Super Bowl Overtime History and New Rules for 2023 Explained

Isaiah De Los Santos
Has the Super Bowl ever gone into overtime? History and new rules for 2023 explained.
Has the Super Bowl ever gone into overtime? History and new rules for 2023 explained. / (AP Photo/Tony Gutierrez)

Football fans will tune in on Super Bowl Sunday expecting to see a winner crowned once the fourth quarter is over. However, sometimes 60 minutes of game action simply isn't enough, which sends the contest into overtime if the two teams are tied at the end of regulation.

With that in mind, here is the history of overtime in the Super Bowl and the new OT rules taking effect in 2023.

Has the Super Bowl Ever Gone Into Overtime?

Yes, the Super Bowl has gone into overtime before. However, it's a rare likelihood and FanDuel Sportsbook's Super Bowl odds show +1080 odds that this year's game will go to overtime and -2000 odds that it will not. It's only occurred once in 56 previous games, with SB LI between the New England Patriots and Atlanta Falcons being the first in history.

The Pats-Falcons Super Bowl will go down in infamy as the "28-3 Game." Atlanta blew a 28-3 lead during the second half as New England came storming back to tie things up 28 apiece at the end of the fourth quarter.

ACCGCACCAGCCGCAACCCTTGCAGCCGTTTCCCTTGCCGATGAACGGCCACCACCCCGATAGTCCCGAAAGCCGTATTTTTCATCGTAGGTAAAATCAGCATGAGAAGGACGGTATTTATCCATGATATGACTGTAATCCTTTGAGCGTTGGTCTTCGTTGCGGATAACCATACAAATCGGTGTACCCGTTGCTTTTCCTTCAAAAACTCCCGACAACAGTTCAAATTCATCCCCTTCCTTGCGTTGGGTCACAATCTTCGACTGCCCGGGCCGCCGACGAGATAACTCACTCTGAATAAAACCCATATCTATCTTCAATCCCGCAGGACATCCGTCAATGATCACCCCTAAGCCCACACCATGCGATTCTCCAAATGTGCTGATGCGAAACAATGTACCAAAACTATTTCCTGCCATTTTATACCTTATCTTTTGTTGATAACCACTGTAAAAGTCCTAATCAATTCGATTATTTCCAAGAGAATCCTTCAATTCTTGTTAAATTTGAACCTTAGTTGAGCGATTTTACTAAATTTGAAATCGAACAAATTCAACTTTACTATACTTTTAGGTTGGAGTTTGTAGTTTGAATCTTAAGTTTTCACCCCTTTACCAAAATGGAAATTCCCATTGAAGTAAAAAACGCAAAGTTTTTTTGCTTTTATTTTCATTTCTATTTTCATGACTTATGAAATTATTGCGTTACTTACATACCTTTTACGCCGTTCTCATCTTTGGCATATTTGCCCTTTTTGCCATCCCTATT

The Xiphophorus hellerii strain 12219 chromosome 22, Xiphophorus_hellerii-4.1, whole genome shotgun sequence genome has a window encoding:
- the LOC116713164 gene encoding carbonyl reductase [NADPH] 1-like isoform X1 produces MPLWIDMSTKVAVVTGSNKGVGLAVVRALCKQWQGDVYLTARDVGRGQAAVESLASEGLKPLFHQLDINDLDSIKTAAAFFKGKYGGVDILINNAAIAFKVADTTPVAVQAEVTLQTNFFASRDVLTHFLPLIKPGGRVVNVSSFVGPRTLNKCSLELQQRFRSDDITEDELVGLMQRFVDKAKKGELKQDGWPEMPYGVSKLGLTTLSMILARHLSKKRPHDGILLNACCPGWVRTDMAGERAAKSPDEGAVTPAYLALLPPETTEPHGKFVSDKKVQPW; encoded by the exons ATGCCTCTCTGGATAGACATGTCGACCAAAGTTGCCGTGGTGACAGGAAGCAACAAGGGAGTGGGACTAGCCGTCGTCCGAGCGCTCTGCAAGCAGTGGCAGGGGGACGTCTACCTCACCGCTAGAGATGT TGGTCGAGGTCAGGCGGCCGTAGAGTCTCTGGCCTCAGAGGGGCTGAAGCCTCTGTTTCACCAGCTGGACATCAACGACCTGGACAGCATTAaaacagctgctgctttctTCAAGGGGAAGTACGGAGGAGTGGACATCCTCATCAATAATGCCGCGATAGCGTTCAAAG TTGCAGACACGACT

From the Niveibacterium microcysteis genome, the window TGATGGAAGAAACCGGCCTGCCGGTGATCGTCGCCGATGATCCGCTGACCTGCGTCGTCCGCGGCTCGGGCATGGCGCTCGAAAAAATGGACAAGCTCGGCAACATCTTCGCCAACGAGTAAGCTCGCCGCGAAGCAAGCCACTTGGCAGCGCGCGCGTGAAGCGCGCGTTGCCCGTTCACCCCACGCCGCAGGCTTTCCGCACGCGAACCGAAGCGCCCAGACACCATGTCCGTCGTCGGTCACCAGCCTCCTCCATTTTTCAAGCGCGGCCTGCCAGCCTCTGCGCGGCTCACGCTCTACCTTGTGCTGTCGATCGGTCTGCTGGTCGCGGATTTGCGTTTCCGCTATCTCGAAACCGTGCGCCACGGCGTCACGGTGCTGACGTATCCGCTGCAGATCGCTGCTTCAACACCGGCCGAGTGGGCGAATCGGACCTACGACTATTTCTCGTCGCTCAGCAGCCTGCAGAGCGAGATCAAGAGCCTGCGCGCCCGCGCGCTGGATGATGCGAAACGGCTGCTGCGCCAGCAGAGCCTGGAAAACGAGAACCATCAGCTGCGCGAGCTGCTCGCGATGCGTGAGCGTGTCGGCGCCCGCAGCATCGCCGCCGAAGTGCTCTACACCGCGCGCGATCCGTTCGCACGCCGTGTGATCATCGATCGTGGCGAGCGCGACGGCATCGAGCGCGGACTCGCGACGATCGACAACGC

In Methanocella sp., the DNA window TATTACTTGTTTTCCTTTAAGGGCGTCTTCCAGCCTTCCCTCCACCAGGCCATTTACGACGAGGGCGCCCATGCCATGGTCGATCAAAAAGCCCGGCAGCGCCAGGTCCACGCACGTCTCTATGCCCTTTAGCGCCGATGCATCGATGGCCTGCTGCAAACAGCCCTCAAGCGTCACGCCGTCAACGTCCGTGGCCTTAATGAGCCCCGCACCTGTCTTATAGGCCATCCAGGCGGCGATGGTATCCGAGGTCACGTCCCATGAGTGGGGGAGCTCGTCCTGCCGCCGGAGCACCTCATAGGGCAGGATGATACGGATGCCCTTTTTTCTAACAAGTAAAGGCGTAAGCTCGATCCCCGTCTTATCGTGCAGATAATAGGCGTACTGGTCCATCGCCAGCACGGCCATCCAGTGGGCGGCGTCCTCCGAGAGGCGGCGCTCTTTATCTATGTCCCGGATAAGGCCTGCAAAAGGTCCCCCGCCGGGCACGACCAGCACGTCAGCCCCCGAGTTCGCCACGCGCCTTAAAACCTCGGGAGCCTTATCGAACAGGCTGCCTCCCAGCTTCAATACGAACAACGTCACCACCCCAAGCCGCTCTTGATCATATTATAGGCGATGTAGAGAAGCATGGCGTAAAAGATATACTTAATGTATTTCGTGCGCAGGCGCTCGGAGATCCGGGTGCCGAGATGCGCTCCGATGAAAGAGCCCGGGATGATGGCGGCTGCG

This sent the matchup into an extra overtime period to determine a winner. The Patriots received the opening kickoff and marched 75 yards down the field to score a touchdown, which ended the game immediately, giving New England the 34-28 win.

New Super Bowl Overtime Rules 2023

The NFL adopted new overtime rules entering this season that adjusted how this extra period works in the postseason. Now, instead of a touchdown ending the game immediately, both teams will get an opportunity to possess the ball (unless the team that kicks off at the start of OT records a safety, which would then make them the winner).

If the score is tied after both teams possess the ball, then overtime will become sudden death, with the next score of any kind winning the game.

The NFL has also upped each team's timeout allowance from two to three, but it only resets after two OT periods. That means a squad would have to wait until a third overtime frame to get three more timeouts if they burn through their first three.

The coin toss rules remain the same in OT. The road team, which is the Kansas City Chiefs this year, will get to call heads or tails. Whoever wins the toss gets to decide if they want to receive or defer. With these new guaranteed possession rules in place, teams may decide to defer and trust their defense to begin the period.

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Isaiah De Los Santos is not a FanDuel employee. In addition to providing DFS gameplay advice, Isaiah De Los Santos also participates in DFS contests on FanDuel using his personal account, username zayyy05328. While the strategies and player selections recommended in his articles are his personal views, he may deploy different strategies and player selections when entering contests with his personal account. The views expressed in their articles are the author's alone and do not necessarily reflect the views of FanDuel.